Illegally-sold cannabis vape cartridges test positive for toxic chemical

Officials worry that the discovered chemical may be an underlying cause for the common symptoms experienced by vape-lung victims, including chest pain, shortness of breath and chronic cough

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Illegally-sold cannabis vape cartridges test positive for toxic chemical

Bethan Rose Jenkins, Cannabis News Writer/Editorial

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A cannabis testing facility in California has detected hydrogen cyanide in black market-sold cartridges.

The news, which was first reported by NBC News, has surfaced amidst the vape-lung crisis that has cost many Americans their lives and left thousands hooked up to oxygen machines in the hospital.

Cartridges being sold by illegal drug dealers returned positive results for the toxic chemical. Initially, the company was conducting tests to determine how much of the psychoactive cannabinoid THC (tetrahydrocannabinol) they contained. 

CannaSafe — the name of the testing facility — analyzed 18 samples from licensed and unlicensed sellers. 

Despite having a thriving legal market, California has struggled to curb black-market activity since legalization unfurled in November 2016, when voters approved the Adult Use of Marijuana Act (Proposition 64).

Eight legal cannabis products passed laboratory testing for pesticides, solvents and heavy metals. All 10 illegal cannabis products, on the other hand, were discovered to contact pesticides and myclobutanil. Myclobutanil is a fungicide that metamorphoses into hydrogen cyanide when it combusts.

“You certainly don’t want to be smoking cyanide,” said the vice president of operations at CannaSafe,  Antonio Frazier, during an interview with NBC News. “I don’t think anyone would buy a cart that was labeled hydrogen cyanide on it.”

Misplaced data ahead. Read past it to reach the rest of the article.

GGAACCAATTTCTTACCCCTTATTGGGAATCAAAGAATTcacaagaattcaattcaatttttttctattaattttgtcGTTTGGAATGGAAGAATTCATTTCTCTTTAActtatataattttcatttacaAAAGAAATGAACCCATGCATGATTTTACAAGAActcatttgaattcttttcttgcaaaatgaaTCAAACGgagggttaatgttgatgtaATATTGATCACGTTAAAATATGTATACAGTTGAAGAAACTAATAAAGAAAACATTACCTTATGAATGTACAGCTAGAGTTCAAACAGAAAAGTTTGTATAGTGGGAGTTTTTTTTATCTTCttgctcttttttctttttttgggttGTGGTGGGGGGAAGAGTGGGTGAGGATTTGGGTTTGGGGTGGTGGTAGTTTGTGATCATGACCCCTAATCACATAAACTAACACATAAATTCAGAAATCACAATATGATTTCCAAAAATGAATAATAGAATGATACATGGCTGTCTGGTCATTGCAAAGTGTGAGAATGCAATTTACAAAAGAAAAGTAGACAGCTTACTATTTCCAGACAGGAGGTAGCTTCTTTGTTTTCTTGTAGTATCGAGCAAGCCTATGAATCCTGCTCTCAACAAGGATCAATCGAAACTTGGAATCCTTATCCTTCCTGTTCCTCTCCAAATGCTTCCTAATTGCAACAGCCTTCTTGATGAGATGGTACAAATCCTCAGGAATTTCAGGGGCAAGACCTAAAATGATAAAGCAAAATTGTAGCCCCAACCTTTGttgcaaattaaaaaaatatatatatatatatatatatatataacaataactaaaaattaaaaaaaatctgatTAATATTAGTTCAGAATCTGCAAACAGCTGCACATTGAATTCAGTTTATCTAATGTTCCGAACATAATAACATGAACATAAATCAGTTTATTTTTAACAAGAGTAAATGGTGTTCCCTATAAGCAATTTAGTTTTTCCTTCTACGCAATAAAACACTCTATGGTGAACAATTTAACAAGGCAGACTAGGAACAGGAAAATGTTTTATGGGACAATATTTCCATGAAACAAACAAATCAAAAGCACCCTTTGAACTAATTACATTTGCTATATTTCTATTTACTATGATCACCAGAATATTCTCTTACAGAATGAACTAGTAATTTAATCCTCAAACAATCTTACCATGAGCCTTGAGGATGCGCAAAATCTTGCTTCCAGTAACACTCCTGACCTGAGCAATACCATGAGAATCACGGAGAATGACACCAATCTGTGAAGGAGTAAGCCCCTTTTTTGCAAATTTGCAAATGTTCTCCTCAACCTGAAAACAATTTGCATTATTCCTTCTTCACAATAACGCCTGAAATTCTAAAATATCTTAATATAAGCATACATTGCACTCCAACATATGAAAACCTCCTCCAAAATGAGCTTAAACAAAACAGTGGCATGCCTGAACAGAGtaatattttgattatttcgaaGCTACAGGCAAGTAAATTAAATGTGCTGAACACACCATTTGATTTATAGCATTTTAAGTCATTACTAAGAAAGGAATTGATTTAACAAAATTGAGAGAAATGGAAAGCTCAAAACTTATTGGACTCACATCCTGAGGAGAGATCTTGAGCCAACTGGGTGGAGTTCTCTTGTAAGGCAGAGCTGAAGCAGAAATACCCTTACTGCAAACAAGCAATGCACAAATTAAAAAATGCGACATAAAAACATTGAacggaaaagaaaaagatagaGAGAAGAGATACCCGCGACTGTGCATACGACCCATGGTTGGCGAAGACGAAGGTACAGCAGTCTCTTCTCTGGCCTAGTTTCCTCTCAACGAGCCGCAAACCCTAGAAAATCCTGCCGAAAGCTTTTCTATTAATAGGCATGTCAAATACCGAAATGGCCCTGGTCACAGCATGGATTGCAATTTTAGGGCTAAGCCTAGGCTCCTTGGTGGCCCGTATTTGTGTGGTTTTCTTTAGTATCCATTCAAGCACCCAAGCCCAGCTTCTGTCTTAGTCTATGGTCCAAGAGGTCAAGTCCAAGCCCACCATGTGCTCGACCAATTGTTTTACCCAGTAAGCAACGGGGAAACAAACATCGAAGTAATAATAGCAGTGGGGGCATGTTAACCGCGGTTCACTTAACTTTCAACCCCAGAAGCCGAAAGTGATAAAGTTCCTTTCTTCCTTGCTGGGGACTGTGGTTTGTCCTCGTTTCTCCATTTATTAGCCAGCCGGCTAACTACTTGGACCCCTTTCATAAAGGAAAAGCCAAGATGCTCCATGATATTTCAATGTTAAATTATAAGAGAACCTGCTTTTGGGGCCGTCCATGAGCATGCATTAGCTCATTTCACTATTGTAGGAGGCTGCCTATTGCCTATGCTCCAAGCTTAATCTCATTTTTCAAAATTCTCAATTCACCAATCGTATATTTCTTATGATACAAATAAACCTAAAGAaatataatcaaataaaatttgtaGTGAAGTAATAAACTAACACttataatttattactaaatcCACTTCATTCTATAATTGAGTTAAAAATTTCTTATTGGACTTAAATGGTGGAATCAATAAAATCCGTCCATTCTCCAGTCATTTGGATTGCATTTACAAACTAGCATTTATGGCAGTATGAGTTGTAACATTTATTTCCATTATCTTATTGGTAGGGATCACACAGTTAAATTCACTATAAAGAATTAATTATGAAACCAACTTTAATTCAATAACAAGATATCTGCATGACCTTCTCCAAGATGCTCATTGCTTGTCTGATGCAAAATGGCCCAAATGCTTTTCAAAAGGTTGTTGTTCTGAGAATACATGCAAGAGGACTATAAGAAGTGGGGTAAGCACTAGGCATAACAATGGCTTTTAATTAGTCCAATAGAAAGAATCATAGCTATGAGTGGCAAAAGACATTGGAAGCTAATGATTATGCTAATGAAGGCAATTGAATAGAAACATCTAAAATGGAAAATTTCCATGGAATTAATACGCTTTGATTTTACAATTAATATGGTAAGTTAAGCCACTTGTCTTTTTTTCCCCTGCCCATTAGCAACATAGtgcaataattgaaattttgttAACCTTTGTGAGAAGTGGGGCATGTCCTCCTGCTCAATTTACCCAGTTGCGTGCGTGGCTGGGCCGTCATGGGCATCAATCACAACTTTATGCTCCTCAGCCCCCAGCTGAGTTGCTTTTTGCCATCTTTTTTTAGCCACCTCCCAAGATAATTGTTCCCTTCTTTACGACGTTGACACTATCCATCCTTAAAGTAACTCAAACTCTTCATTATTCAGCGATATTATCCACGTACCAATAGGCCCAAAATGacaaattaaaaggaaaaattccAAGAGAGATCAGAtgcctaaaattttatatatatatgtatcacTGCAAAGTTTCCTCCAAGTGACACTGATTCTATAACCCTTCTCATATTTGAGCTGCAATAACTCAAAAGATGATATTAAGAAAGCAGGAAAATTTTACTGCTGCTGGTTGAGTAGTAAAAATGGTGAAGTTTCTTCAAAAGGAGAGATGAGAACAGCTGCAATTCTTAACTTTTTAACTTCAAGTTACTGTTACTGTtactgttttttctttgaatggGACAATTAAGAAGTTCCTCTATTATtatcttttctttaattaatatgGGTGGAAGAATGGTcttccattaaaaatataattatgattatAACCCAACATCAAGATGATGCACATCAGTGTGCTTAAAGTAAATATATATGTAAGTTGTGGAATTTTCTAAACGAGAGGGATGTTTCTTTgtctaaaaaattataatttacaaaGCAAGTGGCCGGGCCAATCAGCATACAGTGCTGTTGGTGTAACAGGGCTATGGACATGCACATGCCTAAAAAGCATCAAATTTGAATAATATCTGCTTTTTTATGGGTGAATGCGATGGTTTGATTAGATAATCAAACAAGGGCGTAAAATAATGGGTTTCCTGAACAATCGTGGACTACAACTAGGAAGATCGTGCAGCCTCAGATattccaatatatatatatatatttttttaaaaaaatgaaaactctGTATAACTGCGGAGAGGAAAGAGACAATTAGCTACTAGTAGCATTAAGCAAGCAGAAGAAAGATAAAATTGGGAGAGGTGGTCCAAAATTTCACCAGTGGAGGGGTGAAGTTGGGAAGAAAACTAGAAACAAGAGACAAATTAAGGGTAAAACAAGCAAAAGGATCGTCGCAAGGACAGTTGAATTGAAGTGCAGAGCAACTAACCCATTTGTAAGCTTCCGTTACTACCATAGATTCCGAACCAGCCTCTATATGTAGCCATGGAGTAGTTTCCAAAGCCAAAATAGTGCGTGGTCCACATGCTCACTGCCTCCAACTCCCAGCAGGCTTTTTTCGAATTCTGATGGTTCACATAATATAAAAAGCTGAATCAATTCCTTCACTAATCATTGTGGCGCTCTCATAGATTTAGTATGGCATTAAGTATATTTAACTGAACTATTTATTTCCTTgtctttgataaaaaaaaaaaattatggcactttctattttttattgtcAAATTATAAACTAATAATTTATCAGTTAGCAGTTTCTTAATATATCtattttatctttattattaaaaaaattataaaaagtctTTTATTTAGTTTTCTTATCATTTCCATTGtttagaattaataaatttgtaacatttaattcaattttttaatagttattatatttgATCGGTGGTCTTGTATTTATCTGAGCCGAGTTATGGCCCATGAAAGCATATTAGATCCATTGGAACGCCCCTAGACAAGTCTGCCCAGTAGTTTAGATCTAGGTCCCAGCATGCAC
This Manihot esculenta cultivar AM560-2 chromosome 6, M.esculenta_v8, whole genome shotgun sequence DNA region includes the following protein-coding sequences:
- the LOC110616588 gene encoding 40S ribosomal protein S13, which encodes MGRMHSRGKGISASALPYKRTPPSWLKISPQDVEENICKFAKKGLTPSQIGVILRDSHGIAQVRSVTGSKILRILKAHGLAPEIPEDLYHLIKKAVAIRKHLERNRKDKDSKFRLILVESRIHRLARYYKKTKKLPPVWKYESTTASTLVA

Doctor says fungicide found in vape cartridges could cause toxicity in consumers

Had CannaSafe not tested the 18 cartridge samples, hospitals would likely have seen more patients being admitted. According to a pediatric pulmonologist at Long Island’s NYU Winthrop Hospital, the fungicide contained in illegal cartridges would have harmed consumers’ health.

Dr. Melodi Pirzada said that the discovery of illegal vape cartridges containing hydrogen cyanide is “very disturbing.” Presence of the fungicide would cause a toxic effect on anyone who consumed it, says Dr. Pirzada, who says he feels concerned about the fact that the samples contained vitamin E acetate, too. 

If inhaled, vitamin E acetate’s molecular structure could become hazardous. Officials worry that this chemical may be an underlying cause for the common symptoms experienced by vape-lung victims, including chest pain, shortness of breath and chronic cough.

Public health officials scramble to determine the root cause of vape-lung crisis

Based on data from the Centers for Disease Control and Prevention (CDC), 1,299 cases of vape-lung had been reported to the organization as of October 8, 2019 from a total of 49 states, the District of Columbia, and one U.S. territory. As of the same date, the death toll had risen to 26 in a total of 21 states.

Although the root of the problem has not yet been confirmed, officials from the CDC have advised vapers to avoid unregulated vaping products for the time-being.

Following the vape-lung crisis that appears to be spreading across much of the U.S., sales of cannabis vaping products have reportedly plummeted 60 percent in a handful of states.